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- Website: WebMD
- Resource type: Article
Summary - The message of this resource is:
Peripheral artery disease (PAD) occurs when narrowing arteries hinder the flow of blood to different areas of the body, such as the arms or legs. If not adequately managed, PAD can led to a heart attack, stroke, or amputation. To manage symptoms and keep the disease from progressing, follow a healthy diet, exercise regularly, do not smoke, and watch out for your blood pressure and cholesterol.
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peripheral arterial disease, muscle pain , cramping , burning , numbness, feet , medication, surgery , angioplasty
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Rated on: 4/9/2021 8:54:23 AM
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Being physically active can help in the management and prevention of Peripheral Arterial Disease (PAD). Supervised, facility-based specialized exercise programs may potentially help relieve leg pain and improve walking ability in people with PAD. Unsupervised, structured home-based exercise programs are also an option. Consult with your health care provider prior to initiating any type of exercise program.
Peripheral artery disease (PAD) is a condition that hinders the flow of blood to your limbs. The arms and legs are common sites of impact. Cramping in your hips, thighs, or calves following physical activity, leg pain and numbness, hair loss, slow growing toenails, and changes in your leg colour are some of the many symptoms of PAD. Connect with your health care provider if you are experiencing symptoms of PAD or if you have no symptoms but are over 65, over 50 with a history of smoking or diabetes, or under 50 and have PAD risk factors (e.g., hypertension and diabetes), as you may need to be screened.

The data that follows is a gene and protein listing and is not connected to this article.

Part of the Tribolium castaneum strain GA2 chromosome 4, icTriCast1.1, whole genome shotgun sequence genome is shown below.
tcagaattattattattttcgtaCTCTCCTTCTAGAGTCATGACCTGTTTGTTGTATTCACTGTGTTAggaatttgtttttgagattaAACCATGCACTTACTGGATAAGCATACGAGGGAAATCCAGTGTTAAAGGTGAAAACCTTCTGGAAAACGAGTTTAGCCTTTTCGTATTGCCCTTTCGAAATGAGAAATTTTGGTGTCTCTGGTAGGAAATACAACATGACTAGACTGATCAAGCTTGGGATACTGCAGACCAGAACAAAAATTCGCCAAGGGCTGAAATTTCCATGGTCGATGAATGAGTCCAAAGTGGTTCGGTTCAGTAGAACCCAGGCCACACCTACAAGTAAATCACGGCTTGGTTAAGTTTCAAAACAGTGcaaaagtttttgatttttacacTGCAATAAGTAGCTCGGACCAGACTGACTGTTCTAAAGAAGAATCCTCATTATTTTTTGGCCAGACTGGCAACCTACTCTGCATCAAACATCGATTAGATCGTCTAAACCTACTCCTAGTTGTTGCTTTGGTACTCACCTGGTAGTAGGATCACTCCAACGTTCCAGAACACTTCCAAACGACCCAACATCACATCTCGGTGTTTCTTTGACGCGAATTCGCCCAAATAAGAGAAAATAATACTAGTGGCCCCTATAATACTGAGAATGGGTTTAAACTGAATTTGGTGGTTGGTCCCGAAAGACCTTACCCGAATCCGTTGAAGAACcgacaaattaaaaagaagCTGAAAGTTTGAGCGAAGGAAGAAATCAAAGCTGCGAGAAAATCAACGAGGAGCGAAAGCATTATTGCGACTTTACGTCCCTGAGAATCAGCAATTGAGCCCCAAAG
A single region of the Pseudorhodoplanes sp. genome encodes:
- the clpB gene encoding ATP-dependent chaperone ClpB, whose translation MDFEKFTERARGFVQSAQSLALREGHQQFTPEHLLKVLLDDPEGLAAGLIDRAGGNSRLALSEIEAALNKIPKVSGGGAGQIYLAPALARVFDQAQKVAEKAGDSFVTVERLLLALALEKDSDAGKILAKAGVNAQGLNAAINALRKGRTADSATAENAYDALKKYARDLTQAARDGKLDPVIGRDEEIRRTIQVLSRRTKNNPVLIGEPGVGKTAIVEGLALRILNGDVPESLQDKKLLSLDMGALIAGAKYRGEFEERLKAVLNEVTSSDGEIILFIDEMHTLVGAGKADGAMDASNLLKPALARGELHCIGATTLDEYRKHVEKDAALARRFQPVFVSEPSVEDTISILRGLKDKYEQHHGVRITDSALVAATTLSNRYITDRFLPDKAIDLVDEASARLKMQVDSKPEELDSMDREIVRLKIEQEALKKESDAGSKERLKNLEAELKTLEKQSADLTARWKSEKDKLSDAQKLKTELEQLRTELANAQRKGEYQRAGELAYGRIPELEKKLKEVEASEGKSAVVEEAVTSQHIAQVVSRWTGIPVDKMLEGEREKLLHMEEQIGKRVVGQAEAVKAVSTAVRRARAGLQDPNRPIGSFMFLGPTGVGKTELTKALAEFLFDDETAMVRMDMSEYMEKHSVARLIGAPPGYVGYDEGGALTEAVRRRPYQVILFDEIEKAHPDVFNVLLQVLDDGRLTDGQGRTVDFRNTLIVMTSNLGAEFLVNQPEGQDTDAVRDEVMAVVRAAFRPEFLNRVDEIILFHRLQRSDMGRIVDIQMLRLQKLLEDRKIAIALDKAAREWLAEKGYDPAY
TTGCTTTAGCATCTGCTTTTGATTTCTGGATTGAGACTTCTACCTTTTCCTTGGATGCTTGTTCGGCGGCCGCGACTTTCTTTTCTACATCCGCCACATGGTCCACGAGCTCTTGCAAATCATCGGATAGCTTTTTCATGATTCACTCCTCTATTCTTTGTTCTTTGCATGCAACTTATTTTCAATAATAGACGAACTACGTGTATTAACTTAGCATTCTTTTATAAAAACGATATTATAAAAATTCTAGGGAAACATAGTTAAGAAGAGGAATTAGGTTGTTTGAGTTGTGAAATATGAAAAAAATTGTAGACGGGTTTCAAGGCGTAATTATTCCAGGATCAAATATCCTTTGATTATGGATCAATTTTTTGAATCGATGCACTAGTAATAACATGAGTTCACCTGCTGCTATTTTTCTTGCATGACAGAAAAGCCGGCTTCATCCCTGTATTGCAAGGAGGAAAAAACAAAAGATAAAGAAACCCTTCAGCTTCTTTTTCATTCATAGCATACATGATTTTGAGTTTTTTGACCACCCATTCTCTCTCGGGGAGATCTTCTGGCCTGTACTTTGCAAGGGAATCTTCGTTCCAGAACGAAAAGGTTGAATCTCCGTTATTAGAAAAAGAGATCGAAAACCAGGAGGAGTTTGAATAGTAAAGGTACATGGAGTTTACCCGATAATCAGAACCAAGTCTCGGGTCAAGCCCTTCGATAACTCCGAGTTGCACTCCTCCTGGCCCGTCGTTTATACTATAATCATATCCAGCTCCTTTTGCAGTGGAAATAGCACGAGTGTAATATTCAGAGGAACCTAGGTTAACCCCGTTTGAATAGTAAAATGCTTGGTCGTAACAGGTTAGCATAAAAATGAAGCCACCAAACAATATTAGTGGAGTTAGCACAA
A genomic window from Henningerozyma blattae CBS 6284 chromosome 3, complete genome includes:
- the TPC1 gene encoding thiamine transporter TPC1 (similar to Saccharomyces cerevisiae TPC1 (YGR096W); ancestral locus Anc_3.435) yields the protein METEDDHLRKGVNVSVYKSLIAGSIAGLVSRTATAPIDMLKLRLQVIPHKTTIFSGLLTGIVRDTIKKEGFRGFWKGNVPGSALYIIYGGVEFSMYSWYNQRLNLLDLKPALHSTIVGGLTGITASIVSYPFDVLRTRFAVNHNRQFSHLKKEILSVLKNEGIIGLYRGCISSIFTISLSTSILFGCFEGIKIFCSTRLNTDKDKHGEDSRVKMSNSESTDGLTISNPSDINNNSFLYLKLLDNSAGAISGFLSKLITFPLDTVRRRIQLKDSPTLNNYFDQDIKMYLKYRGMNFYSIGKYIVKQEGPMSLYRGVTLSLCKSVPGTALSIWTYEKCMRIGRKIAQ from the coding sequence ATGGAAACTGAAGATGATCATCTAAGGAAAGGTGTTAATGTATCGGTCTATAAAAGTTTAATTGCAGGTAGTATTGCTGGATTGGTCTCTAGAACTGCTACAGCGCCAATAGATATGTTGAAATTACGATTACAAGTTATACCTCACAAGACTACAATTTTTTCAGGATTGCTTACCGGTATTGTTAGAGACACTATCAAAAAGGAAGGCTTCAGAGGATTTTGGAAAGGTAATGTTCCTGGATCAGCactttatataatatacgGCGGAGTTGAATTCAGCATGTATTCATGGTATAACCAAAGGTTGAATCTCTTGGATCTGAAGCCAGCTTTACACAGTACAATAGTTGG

This patient decision aid helps people who have had a mild (or moderate) stroke or one or more TIAs in the past 6 months and narrowing in your carotid artery decide on whether or not to have a carotid artery procedure by comparing the benefits, risks, and side effects of both options.
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